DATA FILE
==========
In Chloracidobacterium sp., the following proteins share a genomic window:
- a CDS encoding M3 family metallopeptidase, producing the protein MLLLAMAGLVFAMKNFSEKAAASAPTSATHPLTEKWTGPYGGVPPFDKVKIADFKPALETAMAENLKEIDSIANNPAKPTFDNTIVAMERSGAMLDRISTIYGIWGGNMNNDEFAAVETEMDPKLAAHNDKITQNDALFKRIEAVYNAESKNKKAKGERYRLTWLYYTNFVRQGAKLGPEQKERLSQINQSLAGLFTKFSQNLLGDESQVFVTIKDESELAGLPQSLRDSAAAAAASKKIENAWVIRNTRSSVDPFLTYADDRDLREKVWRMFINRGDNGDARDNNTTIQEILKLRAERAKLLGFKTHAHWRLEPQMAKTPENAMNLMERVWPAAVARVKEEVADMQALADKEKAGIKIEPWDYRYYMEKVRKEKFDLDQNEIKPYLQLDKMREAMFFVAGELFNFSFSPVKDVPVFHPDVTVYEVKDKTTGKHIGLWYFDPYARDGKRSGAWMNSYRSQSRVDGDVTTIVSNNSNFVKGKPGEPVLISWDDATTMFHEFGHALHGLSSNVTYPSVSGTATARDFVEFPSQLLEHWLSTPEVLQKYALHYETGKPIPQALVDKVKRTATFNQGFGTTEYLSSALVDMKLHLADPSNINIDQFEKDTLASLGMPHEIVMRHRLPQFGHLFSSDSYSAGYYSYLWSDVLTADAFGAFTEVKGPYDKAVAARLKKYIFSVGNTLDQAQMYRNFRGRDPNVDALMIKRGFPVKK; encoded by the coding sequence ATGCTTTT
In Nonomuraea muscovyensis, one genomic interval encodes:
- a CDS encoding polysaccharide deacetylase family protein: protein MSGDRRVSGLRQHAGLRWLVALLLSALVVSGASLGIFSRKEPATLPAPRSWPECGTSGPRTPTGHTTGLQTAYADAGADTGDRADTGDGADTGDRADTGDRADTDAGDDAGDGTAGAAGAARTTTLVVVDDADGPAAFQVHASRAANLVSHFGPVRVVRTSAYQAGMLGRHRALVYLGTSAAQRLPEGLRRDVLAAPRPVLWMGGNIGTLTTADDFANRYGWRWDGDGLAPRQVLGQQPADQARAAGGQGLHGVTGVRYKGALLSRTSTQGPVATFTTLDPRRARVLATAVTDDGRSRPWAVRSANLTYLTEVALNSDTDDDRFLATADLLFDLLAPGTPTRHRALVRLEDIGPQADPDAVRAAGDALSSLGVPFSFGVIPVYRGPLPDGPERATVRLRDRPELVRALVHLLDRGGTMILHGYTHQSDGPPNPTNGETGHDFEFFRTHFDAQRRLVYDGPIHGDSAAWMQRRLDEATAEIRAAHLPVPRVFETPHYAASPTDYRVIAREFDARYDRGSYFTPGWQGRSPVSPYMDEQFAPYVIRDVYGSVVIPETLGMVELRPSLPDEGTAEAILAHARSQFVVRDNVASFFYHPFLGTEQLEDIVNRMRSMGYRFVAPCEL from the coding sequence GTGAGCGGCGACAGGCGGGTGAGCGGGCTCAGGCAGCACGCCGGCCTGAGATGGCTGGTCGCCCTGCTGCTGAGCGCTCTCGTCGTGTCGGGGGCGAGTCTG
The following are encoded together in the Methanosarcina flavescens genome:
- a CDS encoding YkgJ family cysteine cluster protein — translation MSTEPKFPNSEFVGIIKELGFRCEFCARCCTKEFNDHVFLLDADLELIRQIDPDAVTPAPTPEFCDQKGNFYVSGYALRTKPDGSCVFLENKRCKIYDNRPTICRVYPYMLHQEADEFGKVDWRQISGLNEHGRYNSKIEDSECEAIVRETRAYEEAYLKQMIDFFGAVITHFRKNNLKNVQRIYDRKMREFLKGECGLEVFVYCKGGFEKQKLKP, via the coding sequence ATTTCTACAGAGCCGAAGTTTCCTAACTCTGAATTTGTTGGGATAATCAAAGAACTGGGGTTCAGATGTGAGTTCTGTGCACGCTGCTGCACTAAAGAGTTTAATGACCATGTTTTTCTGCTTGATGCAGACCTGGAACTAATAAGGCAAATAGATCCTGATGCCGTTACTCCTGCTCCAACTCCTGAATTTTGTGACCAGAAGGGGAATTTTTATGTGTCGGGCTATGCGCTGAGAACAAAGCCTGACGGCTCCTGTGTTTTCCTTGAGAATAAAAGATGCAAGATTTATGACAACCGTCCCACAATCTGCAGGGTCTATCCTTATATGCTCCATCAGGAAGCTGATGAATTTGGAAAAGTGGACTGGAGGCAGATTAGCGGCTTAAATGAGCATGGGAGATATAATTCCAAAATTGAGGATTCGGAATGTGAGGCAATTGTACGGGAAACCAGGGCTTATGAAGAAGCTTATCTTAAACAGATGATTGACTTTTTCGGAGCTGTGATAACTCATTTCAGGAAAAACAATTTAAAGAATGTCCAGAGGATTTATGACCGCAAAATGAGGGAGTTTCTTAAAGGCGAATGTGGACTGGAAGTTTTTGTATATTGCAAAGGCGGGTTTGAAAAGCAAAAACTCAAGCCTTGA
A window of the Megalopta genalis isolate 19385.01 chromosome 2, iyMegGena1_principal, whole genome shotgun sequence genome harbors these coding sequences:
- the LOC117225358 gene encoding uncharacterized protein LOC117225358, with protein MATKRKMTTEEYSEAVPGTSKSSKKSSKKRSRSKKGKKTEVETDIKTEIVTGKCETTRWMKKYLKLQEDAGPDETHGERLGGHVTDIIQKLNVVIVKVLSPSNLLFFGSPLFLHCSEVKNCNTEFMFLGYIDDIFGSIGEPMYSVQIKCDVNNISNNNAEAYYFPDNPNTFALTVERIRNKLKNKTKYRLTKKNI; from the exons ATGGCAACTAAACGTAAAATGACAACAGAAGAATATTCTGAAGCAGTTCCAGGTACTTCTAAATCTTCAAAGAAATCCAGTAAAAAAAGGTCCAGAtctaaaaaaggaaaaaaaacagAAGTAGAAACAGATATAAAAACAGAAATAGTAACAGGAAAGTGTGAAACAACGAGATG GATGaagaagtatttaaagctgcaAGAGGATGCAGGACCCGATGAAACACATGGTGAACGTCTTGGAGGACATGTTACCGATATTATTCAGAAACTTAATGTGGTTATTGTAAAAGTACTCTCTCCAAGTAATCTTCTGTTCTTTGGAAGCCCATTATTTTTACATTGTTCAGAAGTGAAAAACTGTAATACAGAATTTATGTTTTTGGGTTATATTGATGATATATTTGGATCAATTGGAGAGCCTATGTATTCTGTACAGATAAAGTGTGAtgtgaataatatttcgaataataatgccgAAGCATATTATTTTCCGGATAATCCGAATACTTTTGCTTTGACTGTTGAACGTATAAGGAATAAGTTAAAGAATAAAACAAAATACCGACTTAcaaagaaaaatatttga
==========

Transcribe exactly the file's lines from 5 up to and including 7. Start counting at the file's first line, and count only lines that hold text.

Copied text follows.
The following are encoded together in the Methanosarcina flavescens genome:
- a CDS encoding YkgJ family cysteine cluster protein — translation MSTEPKFPNSEFVGIIKELGFRCEFCARCCTKEFNDHVFLLDADLELIRQIDPDAVTPAPTPEFCDQKGNFYVSGYALRTKPDGSCVFLENKRCKIYDNRPTICRVYPYMLHQEADEFGKVDWRQISGLNEHGRYNSKIEDSECEAIVRETRAYEEAYLKQMIDFFGAVITHFRKNNLKNVQRIYDRKMREFLKGECGLEVFVYCKGGFEKQKLKP, via the coding sequence ATTTCTACAGAGCCGAAGTTTCCTAACTCTGAATTTGTTGGGATAATCAAAGAACTGGGGTTCAGATGTGAGTTCTGTGCACGCTGCTGCACTAAAGAGTTTAATGACCATGTTTTTCTGCTTGATGCAGACCTGGAACTAATAAGGCAAATAGATCCTGATGCCGTTACTCCTGCTCCAACTCCTGAATTTTGTGACCAGAAGGGGAATTTTTATGTGTCGGGCTATGCGCTGAGAACAAAGCCTGACGGCTCCTGTGTTTTCCTTGAGAATAAAAGATGCAAGATTTATGACAACCGTCCCACAATCTGCAGGGTCTATCCTTATATGCTCCATCAGGAAGCTGATGAATTTGGAAAAGTGGACTGGAGGCAGATTAGCGGCTTAAATGAGCATGGGAGATATAATTCCAAAATTGAGGATTCGGAATGTGAGGCAATTGTACGGGAAACCAGGGCTTATGAAGAAGCTTATCTTAAACAGATGATTGACTTTTTCGGAGCTGTGATAACTCATTTCAGGAAAAACAATTTAAAGAATGTCCAGAGGATTTATGACCGCAAAATGAGGGAGTTTCTTAAAGGCGAATGTGGACTGGAAGTTTTTGTATATTGCAAAGGCGGGTTTGAAAAGCAAAAACTCAAGCCTTGA
A window of the Megalopta genalis isolate 19385.01 chromosome 2, iyMegGena1_principal, whole genome shotgun sequence genome harbors these coding sequences: